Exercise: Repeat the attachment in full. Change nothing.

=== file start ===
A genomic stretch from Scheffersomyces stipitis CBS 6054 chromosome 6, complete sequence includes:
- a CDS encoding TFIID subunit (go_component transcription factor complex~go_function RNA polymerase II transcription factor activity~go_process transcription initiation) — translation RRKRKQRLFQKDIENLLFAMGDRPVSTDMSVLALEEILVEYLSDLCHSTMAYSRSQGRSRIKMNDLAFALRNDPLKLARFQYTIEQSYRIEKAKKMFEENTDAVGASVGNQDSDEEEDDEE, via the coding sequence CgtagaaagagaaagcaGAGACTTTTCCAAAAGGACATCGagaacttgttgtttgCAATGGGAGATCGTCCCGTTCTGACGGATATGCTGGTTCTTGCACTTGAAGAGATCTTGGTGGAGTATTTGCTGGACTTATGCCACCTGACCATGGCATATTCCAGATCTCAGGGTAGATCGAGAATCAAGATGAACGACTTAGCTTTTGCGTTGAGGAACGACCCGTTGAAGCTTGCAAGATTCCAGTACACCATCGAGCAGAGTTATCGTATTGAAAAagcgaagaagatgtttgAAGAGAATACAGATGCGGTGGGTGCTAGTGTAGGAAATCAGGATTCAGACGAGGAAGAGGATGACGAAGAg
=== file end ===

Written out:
A genomic stretch from Scheffersomyces stipitis CBS 6054 chromosome 6, complete sequence includes:
- a CDS encoding TFIID subunit (go_component transcription factor complex~go_function RNA polymerase II transcription factor activity~go_process transcription initiation) — translation RRKRKQRLFQKDIENLLFAMGDRPVSTDMSVLALEEILVEYLSDLCHSTMAYSRSQGRSRIKMNDLAFALRNDPLKLARFQYTIEQSYRIEKAKKMFEENTDAVGASVGNQDSDEEEDDEE, via the coding sequence CgtagaaagagaaagcaGAGACTTTTCCAAAAGGACATCGagaacttgttgtttgCAATGGGAGATCGTCCCGTTCTGACGGATATGCTGGTTCTTGCACTTGAAGAGATCTTGGTGGAGTATTTGCTGGACTTATGCCACCTGACCATGGCATATTCCAGATCTCAGGGTAGATCGAGAATCAAGATGAACGACTTAGCTTTTGCGTTGAGGAACGACCCGTTGAAGCTTGCAAGATTCCAGTACACCATCGAGCAGAGTTATCGTATTGAAAAagcgaagaagatgtttgAAGAGAATACAGATGCGGTGGGTGCTAGTGTAGGAAATCAGGATTCAGACGAGGAAGAGGATGACGAAGAg